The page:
Journal of Business Ethics

, Volume 105, Issue 1, pp 69–81 | Cite as

Doing Right Leads to Doing Well: When the Type of CSR and Reputation Interact to Affect Consumer Evaluations of the Firm

  • Yuan-Shuh Lii
  • Monle Lee


This study investigates the efficacy of three corporate social responsibility (CSR) initiatives—sponsorship, cause-related marketing (CRM), and philanthropy—on consumer–company identification (C–C identification) and brand attitude and, in turn, consumer citizenship behaviors. CSR reputation is proposed as the moderating variable that affects the relationship between CSR initiatives, C–C identification, and brand attitude. A conceptual model that integrates the hypothesized relationships and the moderating effect of CSR reputation is used to frame the study. Using a between-subjects factorial designed experiment, the results showed that all three CSR initiatives have a significant effect on C–C identification and brand attitude. The level of that influence, however, varied according to a firm’s CSR reputation. Managerial implications of these findings are also discussed.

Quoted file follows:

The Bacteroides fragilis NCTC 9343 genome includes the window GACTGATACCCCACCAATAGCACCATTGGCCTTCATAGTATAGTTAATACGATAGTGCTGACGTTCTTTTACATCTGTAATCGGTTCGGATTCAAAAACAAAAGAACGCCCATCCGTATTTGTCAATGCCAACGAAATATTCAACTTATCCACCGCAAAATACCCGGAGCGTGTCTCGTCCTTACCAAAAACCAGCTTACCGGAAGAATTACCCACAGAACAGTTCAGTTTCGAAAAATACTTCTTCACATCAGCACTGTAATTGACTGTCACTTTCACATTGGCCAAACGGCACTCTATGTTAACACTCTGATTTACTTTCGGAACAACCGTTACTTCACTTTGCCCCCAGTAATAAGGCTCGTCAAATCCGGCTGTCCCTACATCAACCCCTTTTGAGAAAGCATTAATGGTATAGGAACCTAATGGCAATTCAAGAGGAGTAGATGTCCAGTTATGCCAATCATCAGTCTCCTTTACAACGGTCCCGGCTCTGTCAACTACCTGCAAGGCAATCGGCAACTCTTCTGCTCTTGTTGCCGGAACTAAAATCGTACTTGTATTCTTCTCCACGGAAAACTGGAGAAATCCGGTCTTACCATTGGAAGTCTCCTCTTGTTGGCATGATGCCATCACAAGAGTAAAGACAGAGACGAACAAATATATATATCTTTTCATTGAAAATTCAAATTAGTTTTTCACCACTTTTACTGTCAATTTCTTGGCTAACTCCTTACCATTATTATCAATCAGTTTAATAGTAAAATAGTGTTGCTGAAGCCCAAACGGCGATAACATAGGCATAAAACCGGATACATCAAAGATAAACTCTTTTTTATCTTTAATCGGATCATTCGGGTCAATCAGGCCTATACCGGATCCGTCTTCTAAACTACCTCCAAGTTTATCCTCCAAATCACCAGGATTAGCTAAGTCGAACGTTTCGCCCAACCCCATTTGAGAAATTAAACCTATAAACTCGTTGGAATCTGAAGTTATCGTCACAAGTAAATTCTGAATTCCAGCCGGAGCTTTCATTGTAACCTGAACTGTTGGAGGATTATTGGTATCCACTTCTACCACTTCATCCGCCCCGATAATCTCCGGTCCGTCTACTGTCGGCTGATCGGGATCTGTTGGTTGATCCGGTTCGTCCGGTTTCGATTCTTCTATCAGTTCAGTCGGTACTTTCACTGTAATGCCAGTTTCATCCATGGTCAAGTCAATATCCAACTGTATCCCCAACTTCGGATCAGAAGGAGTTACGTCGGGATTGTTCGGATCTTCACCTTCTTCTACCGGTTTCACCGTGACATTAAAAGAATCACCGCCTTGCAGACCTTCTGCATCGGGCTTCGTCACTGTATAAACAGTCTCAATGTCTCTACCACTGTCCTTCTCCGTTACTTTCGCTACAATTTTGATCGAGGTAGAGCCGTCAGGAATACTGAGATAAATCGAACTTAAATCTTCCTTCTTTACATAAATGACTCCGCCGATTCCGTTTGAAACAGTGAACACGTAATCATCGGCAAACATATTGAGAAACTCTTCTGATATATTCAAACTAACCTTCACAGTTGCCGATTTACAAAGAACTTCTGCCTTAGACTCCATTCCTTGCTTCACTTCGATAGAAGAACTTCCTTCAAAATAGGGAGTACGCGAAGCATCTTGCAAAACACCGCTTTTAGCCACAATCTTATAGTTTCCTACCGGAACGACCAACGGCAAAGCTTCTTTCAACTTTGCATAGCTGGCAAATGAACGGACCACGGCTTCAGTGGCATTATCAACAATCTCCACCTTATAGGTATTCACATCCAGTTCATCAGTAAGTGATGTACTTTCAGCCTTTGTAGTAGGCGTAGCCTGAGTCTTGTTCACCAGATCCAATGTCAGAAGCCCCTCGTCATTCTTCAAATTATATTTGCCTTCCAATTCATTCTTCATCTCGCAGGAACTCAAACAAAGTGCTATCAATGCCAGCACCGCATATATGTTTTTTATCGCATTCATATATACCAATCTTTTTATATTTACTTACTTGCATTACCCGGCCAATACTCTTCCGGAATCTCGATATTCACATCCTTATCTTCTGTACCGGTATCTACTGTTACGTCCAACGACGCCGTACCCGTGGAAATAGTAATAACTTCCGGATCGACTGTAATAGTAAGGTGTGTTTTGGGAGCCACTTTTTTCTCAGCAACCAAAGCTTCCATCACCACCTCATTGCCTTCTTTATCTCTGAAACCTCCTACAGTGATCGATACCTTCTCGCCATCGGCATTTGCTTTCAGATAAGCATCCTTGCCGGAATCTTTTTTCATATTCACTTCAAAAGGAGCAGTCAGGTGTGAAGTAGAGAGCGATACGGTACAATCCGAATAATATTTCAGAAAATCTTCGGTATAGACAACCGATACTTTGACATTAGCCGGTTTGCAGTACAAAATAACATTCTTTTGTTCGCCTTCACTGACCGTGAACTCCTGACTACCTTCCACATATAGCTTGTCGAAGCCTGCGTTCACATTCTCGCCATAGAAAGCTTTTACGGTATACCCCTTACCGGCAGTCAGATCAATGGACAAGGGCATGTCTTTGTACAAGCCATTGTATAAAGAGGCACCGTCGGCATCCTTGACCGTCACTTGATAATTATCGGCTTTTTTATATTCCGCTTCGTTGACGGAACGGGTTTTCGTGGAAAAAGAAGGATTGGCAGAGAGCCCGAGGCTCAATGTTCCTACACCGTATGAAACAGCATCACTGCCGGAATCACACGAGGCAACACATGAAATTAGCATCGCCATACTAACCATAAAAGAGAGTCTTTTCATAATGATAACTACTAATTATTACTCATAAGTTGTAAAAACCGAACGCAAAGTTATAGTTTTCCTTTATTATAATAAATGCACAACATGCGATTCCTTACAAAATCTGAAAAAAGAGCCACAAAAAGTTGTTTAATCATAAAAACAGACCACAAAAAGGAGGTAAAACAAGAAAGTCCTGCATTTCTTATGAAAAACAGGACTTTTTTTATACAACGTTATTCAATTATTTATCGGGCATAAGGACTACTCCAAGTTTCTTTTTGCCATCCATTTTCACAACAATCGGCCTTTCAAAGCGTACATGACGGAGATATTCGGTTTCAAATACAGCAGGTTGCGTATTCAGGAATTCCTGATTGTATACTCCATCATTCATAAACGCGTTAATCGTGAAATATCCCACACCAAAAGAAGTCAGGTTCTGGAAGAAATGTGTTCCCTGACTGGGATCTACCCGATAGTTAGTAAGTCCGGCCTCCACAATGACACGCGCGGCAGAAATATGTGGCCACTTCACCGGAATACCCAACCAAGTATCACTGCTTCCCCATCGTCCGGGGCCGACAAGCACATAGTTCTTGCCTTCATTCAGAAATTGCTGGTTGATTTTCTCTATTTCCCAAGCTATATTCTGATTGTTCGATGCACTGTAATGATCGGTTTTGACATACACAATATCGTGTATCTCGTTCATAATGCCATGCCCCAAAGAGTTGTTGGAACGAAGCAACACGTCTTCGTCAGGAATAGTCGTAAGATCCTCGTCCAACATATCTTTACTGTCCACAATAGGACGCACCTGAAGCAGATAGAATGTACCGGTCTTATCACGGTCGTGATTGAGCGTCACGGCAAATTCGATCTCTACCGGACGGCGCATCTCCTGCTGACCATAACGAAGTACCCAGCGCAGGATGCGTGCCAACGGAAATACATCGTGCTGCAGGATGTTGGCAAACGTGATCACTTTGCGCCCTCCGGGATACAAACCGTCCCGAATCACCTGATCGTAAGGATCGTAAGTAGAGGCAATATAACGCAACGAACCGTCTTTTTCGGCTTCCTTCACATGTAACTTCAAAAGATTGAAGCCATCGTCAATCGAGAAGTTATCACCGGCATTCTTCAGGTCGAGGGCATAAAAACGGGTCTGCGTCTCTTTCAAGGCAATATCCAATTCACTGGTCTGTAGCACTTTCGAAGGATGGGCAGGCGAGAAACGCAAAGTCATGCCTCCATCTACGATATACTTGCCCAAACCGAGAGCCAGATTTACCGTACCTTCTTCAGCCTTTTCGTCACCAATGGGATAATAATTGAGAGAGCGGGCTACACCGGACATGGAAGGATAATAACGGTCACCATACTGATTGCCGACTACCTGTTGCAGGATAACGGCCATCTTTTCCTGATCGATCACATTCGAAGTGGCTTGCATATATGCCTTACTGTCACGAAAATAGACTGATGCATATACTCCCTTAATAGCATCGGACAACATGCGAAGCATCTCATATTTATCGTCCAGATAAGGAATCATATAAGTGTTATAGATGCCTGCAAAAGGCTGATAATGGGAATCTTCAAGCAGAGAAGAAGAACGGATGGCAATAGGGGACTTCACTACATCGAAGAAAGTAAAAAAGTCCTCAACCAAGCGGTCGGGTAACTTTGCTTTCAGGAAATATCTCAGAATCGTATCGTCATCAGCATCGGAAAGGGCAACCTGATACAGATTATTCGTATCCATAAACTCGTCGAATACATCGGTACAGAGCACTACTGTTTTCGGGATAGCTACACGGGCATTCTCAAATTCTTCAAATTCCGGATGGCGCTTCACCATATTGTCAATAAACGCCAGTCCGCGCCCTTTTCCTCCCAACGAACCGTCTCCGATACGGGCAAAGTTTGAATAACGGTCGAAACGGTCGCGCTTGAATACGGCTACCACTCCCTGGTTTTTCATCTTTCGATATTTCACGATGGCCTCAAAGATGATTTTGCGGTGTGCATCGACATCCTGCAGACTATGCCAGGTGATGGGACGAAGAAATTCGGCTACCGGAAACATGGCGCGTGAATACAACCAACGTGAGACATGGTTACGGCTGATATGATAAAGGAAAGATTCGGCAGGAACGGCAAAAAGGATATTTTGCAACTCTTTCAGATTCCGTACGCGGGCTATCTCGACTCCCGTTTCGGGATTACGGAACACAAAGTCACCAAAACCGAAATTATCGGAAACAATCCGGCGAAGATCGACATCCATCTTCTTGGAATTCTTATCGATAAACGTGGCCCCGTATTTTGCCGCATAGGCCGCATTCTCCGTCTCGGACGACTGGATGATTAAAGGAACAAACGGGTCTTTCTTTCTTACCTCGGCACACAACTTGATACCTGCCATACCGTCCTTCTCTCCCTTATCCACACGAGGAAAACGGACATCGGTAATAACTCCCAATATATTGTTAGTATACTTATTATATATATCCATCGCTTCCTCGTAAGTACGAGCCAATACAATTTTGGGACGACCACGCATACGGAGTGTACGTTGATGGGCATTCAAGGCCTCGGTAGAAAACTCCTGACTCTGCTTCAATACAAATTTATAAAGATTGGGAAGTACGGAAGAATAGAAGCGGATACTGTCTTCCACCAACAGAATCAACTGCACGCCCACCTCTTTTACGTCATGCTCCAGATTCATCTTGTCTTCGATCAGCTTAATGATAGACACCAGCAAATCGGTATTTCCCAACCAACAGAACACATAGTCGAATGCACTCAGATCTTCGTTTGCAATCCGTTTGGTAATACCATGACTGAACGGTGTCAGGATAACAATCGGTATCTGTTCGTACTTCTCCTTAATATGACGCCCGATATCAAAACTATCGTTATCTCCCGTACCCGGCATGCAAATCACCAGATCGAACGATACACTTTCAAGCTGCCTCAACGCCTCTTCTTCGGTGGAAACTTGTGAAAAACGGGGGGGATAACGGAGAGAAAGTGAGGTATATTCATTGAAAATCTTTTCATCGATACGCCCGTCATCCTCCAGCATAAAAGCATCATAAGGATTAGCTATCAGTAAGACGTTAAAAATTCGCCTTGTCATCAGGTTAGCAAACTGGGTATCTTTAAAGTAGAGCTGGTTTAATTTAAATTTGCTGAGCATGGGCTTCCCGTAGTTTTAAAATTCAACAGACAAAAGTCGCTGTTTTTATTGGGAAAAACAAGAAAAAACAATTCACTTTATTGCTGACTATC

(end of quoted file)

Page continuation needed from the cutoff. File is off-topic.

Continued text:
Brand attitude C–C identification Citizenship behavior Corporate social responsibility Cause-related marketing Philanthropy Sponsorship 


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Copyright information

© Springer Science+Business Media B.V. 2011

Authors and Affiliations

  1. 1.Department of Marketing, College of BusinessFeng Chia UniversityTaichung 407Taiwan
  2. 2.School of Business and EconomicsIndiana University South BendSouth BendUSA

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